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That's great - now if they could clean the toilets and mop the kitchen floor, we'd be in bidness......



I wonder if they used "O'Cedar" or "Good Housekeeping" brand broom?
 

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And what gauge is the stick?
 

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Fair comparisons surely. As far as it gets when overwhelmingly European crowd measures European bikes against others. Wonder how the results would have been had 75% of the judges been Japanese.



- cruiz-euro

 

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The D&D 675 that raced in the Daytona 200 was damn near stock, and placed 23rd. The only mods were the Arrow pipe, K&N filter, racing tires, GMD Computrack tuned front end, and different gearing.



I asked about the famous Honda fuel boo-boo, and, how did they know when to refuel the 675? The answer? "Two laps after the low fuel light came on!"



Obviously a great bike!
 

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Triumph Daytona 675 = excellent design

Because the Daytona isn't lighter, thinner, with more down low torque and better looks. If anything, worldwide motorcycle press worships the Japanese. I can't think of one European bike in the past 10 years that could sincerely challenge the Japanese industry, with the exceptions of a 916 series bike or one of the fancy Aprilias with factory supercool suspension.

Give credit where it is due, the Daytona is an amazing piece of engineering that put Triumph at the head of the pack in the 600 class. You can't possibly argue against that statement, even if you believe that it doesn't deserve Masterbike (which is really an excuse to ride all these bikes on a free trip to Spain).

--The Fox

--The Fox
 

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Re: Triumph Daytona 675 = excellent design

"the Daytona is an amazing piece of engineering that put Triumph at the head of the pack in the 600 class. You can't possibly argue against that statement, ....."

I can argue against that statement. I don't think it put them at the head of the 600 class, but it certainly put them ahead of the 675 class, because there is only one contender in that class. Triumph got smart and didn't challenge the Japanese where they live. They just created a niche bike that works very well and stayed away from direct competition this time. This bike can't race against 600's because it isn't one. Their last attempt at that was a dismal failure because they have neither the money nor the engineering prowess to challenge the Japanese head to head in the 600 class. I'm sure the 675 is a fantastic bike, but it certainly isn't a 600. It's a smart cheater bike designed to steal some of the sales away from those 600's, but it is in a class of it's own.
 

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Sold them. Rode them. Insured them. If you have never done a test ride- find a dealer. If you like 600 supersport bikes then you will be very pleased after the ride.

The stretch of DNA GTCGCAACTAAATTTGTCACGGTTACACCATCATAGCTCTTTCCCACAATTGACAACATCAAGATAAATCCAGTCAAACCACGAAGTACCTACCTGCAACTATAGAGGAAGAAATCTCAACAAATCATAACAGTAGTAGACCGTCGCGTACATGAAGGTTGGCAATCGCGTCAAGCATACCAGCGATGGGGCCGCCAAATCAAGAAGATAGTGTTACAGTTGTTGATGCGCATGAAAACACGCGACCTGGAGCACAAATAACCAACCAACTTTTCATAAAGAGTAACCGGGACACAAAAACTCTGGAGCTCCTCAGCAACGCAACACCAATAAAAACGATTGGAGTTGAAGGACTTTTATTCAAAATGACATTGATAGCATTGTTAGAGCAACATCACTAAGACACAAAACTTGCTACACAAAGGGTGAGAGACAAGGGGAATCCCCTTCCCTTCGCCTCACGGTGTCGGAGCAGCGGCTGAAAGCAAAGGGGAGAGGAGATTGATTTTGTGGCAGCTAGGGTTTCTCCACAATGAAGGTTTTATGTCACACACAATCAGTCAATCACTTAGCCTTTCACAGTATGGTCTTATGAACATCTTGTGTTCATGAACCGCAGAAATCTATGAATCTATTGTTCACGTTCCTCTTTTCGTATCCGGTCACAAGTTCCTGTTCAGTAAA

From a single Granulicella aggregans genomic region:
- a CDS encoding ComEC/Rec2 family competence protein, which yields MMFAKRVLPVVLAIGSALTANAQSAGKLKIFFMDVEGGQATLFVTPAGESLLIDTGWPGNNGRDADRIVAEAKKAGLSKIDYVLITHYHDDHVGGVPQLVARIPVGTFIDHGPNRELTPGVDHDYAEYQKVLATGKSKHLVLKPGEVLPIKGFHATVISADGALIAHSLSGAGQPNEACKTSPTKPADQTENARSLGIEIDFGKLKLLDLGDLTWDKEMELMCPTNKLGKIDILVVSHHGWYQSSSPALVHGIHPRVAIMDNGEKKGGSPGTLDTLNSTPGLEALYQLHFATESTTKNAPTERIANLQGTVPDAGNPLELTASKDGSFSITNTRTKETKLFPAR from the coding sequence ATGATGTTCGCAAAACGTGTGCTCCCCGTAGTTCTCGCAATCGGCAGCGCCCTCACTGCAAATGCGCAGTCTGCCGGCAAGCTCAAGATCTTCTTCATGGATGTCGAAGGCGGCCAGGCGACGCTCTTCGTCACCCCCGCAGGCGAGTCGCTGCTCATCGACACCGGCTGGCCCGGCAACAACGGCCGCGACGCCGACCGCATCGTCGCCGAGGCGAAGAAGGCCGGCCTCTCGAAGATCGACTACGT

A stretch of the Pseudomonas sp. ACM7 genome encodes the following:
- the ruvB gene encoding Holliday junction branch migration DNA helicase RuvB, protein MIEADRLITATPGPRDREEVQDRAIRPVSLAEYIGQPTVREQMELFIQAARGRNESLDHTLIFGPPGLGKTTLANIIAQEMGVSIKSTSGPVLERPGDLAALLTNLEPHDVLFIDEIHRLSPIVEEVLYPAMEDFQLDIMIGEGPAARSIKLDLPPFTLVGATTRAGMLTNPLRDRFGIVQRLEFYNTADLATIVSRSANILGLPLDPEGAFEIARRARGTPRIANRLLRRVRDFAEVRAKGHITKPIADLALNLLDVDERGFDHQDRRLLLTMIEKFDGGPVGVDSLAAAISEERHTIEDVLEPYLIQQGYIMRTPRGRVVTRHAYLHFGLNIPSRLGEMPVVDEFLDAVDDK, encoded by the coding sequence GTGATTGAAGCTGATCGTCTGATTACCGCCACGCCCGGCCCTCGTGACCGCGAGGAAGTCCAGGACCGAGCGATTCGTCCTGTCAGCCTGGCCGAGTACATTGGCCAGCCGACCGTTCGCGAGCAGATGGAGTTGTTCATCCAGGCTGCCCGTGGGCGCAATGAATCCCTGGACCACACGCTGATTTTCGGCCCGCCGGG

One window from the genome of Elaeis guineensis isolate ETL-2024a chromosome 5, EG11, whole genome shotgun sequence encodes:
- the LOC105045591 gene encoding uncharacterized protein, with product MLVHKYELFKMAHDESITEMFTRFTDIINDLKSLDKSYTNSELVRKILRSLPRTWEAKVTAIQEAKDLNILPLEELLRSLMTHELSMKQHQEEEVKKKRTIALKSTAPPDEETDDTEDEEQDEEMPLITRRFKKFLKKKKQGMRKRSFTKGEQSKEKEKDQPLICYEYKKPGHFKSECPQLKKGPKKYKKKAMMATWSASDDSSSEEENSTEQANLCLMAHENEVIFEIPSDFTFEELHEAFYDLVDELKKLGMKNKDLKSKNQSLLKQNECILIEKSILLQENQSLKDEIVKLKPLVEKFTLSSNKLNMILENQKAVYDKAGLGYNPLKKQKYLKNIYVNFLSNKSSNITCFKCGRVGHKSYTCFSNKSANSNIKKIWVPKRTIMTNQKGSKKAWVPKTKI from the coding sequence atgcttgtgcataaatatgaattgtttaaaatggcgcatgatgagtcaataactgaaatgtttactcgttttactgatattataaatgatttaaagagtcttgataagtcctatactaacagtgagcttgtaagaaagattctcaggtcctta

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28ga.
 

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Re: Triumph Daytona 675 = excellent design

That's pretty much the stratagy the Japanese used themselves. The large bike market was cornered by HD, Triumph, BSA and Norton, rather than compete with them head on which they couldn't do, they flooded the market with small cheap git'around bikes till they developed the CB750.

Turn around is fair play my friend, not too many companies can throw the kind of money into a product run that the Japanese seem willing to do so they pull and end run on them.

tickles the sh*t out of me.......
 

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I have a 2000 ZX-7R Great stable sport bike but I am getting bored with it.. Realistically I know I will never get close to riding beyond it's capability. From your comment sounds like the Daytona is more like a 600 then a bike a 750 rider would like. I am lusting for a Ducati because I rode one and fell in love with it. I thought the 675 would be a good compromise int that it would have more low end torque than an inline 4 and be cheaper to buy and maintain than a Ducati. Guess I should test one to find out.
 

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600 class = 600, 675, and 748 / 749.

I feel the engine characteristics, overall size, capabilities and intended use put it squarely into the 'supersport' or '600' category. The Ducati 748 / 749 belongs, so why not the 675?

--The Fox
 

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I thought you had a zx6R.
 

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Re: 600 class = 600, 675, and 748 / 749.

At any displacement the 675 has had the most enthusiastic endorsements from every single person I know that has ridden one (about ten, all "Good" Riders).

It's at the top of my want to ride list but I've sat on them and no way would I buy one in FL as a primary bike. Somewhere with some turns around... maybe. I will be taking a good look at the "Speed 675" though.
 
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